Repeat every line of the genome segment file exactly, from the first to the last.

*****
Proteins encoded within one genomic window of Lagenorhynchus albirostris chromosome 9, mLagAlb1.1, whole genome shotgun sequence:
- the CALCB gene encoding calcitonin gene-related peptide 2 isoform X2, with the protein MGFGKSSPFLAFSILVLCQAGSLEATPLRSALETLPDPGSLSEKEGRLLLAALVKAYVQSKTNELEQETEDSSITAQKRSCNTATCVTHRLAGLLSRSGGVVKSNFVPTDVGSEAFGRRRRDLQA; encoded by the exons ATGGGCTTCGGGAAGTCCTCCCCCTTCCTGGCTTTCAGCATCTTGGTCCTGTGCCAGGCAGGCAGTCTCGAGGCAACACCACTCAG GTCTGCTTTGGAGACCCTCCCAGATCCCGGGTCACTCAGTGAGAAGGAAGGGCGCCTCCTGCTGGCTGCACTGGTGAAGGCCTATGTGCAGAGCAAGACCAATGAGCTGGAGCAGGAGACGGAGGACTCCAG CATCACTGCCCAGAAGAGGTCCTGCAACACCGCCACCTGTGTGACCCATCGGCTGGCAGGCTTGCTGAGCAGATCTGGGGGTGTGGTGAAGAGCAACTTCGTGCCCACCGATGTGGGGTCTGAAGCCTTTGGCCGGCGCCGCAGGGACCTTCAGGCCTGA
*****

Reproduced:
Proteins encoded within one genomic window of Lagenorhynchus albirostris chromosome 9, mLagAlb1.1, whole genome shotgun sequence:
- the CALCB gene encoding calcitonin gene-related peptide 2 isoform X2, with the protein MGFGKSSPFLAFSILVLCQAGSLEATPLRSALETLPDPGSLSEKEGRLLLAALVKAYVQSKTNELEQETEDSSITAQKRSCNTATCVTHRLAGLLSRSGGVVKSNFVPTDVGSEAFGRRRRDLQA; encoded by the exons ATGGGCTTCGGGAAGTCCTCCCCCTTCCTGGCTTTCAGCATCTTGGTCCTGTGCCAGGCAGGCAGTCTCGAGGCAACACCACTCAG GTCTGCTTTGGAGACCCTCCCAGATCCCGGGTCACTCAGTGAGAAGGAAGGGCGCCTCCTGCTGGCTGCACTGGTGAAGGCCTATGTGCAGAGCAAGACCAATGAGCTGGAGCAGGAGACGGAGGACTCCAG CATCACTGCCCAGAAGAGGTCCTGCAACACCGCCACCTGTGTGACCCATCGGCTGGCAGGCTTGCTGAGCAGATCTGGGGGTGTGGTGAAGAGCAACTTCGTGCCCACCGATGTGGGGTCTGAAGCCTTTGGCCGGCGCCGCAGGGACCTTCAGGCCTGA